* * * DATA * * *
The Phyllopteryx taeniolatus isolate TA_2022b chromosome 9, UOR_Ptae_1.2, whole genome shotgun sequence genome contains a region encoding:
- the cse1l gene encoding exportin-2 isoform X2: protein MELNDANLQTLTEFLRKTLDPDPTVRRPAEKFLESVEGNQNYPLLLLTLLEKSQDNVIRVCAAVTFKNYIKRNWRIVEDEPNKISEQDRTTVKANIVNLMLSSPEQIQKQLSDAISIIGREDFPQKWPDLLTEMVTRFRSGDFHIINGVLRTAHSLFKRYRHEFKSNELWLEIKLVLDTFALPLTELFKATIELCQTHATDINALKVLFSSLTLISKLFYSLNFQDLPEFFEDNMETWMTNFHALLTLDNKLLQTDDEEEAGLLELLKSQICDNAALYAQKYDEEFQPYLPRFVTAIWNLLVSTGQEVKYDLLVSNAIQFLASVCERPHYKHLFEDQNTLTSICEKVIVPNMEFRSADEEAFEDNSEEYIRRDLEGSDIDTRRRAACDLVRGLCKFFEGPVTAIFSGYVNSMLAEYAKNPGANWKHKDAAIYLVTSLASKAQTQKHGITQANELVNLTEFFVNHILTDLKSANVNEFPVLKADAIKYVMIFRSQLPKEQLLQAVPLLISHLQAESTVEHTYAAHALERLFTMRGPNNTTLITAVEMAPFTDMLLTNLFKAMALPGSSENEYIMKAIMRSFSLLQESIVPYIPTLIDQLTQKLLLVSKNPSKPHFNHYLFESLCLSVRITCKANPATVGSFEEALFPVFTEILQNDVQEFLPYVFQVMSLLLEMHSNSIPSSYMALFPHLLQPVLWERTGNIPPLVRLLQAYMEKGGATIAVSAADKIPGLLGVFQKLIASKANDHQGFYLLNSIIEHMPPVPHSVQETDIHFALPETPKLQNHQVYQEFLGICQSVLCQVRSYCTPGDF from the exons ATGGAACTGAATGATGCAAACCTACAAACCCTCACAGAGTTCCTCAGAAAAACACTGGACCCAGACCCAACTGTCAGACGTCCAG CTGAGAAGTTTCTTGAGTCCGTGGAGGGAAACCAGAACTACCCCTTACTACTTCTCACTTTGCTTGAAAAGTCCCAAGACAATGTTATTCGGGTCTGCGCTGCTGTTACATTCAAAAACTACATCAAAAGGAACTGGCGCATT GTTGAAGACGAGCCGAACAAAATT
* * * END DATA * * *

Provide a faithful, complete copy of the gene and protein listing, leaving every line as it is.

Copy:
The Phyllopteryx taeniolatus isolate TA_2022b chromosome 9, UOR_Ptae_1.2, whole genome shotgun sequence genome contains a region encoding:
- the cse1l gene encoding exportin-2 isoform X2: protein MELNDANLQTLTEFLRKTLDPDPTVRRPAEKFLESVEGNQNYPLLLLTLLEKSQDNVIRVCAAVTFKNYIKRNWRIVEDEPNKISEQDRTTVKANIVNLMLSSPEQIQKQLSDAISIIGREDFPQKWPDLLTEMVTRFRSGDFHIINGVLRTAHSLFKRYRHEFKSNELWLEIKLVLDTFALPLTELFKATIELCQTHATDINALKVLFSSLTLISKLFYSLNFQDLPEFFEDNMETWMTNFHALLTLDNKLLQTDDEEEAGLLELLKSQICDNAALYAQKYDEEFQPYLPRFVTAIWNLLVSTGQEVKYDLLVSNAIQFLASVCERPHYKHLFEDQNTLTSICEKVIVPNMEFRSADEEAFEDNSEEYIRRDLEGSDIDTRRRAACDLVRGLCKFFEGPVTAIFSGYVNSMLAEYAKNPGANWKHKDAAIYLVTSLASKAQTQKHGITQANELVNLTEFFVNHILTDLKSANVNEFPVLKADAIKYVMIFRSQLPKEQLLQAVPLLISHLQAESTVEHTYAAHALERLFTMRGPNNTTLITAVEMAPFTDMLLTNLFKAMALPGSSENEYIMKAIMRSFSLLQESIVPYIPTLIDQLTQKLLLVSKNPSKPHFNHYLFESLCLSVRITCKANPATVGSFEEALFPVFTEILQNDVQEFLPYVFQVMSLLLEMHSNSIPSSYMALFPHLLQPVLWERTGNIPPLVRLLQAYMEKGGATIAVSAADKIPGLLGVFQKLIASKANDHQGFYLLNSIIEHMPPVPHSVQETDIHFALPETPKLQNHQVYQEFLGICQSVLCQVRSYCTPGDF from the exons ATGGAACTGAATGATGCAAACCTACAAACCCTCACAGAGTTCCTCAGAAAAACACTGGACCCAGACCCAACTGTCAGACGTCCAG CTGAGAAGTTTCTTGAGTCCGTGGAGGGAAACCAGAACTACCCCTTACTACTTCTCACTTTGCTTGAAAAGTCCCAAGACAATGTTATTCGGGTCTGCGCTGCTGTTACATTCAAAAACTACATCAAAAGGAACTGGCGCATT GTTGAAGACGAGCCGAACAAAATT